It was not as dark as it should have been, considering that it was somewhere around three 'o clock in the morning (give or take a few hours...). The light in my parent's bathroom was on. My entire body ached, and longed for sleep...
Wait... why was the light in the bathroom on? And why was I in the same room as my parent's bathroom? And why was I awake at three in the morning? And why did my entire body ache?
Perhaps the date will clear things up a bit: It was the night of June fifteenth, 2011.
On that day, my sister Esther entered this world.
All throughout the night, I had been continually awakened from brief snatches of sleep--by one of two noises. Either it was the soft, tired voice of my mother, or it was the cute but insistent cry of my brand new little sister.
I had to fight, sometimes, to drag myself up off the nice warm bed to go get mama a drink, or to rearrange pillows, or any number of other tasks-- both for mama and for new little Esther. (My sleepy brain attempted to protest that the baby didn't really need a diaper change...)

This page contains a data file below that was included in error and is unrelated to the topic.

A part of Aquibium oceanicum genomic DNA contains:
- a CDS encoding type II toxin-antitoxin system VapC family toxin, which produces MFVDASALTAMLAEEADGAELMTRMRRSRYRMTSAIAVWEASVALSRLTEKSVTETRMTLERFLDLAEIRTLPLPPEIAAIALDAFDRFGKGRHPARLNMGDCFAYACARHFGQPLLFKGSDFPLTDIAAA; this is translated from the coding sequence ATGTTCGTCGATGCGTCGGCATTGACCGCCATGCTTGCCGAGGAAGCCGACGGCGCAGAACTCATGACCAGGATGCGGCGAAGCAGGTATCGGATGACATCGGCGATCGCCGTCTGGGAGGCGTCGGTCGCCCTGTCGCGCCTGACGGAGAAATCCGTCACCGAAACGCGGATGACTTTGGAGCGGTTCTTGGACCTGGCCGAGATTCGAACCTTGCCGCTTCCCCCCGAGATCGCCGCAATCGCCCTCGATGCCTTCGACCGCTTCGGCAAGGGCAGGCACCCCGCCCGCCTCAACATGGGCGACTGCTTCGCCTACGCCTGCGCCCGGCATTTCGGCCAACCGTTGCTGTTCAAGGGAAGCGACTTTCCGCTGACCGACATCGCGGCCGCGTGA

Of course, the real me was (is!) thrilled to have a new baby sister, and happy to serve my mama and the baby.
Tired as I was, though, I couldn't help but be amazed at something: while mama was caring for this tiny little bundle-- who was insisting noisily on being nursed right now, not letting mama sleep, and the one who, just hours before, had caused her intense pain-- she was constantly telling her what a blessing and gift from God she was and how glad she was that she was here now, and kept asking me, "Isn't she so beautiful?!" Oh, yes, she is. Very much so.
But... to be saying that after having experienced more pain than most of us have experienced, after having gone through the whole long labor, while being kept from (desperately needed) sleep for hours??
To be caring for her tenderly and patiently, and speaking kindly to her, in spite of all the aforementioned?
This, folks, is what love is all about: being kind and patient and caring--no matter how you feel; no matter what the other person has done to you.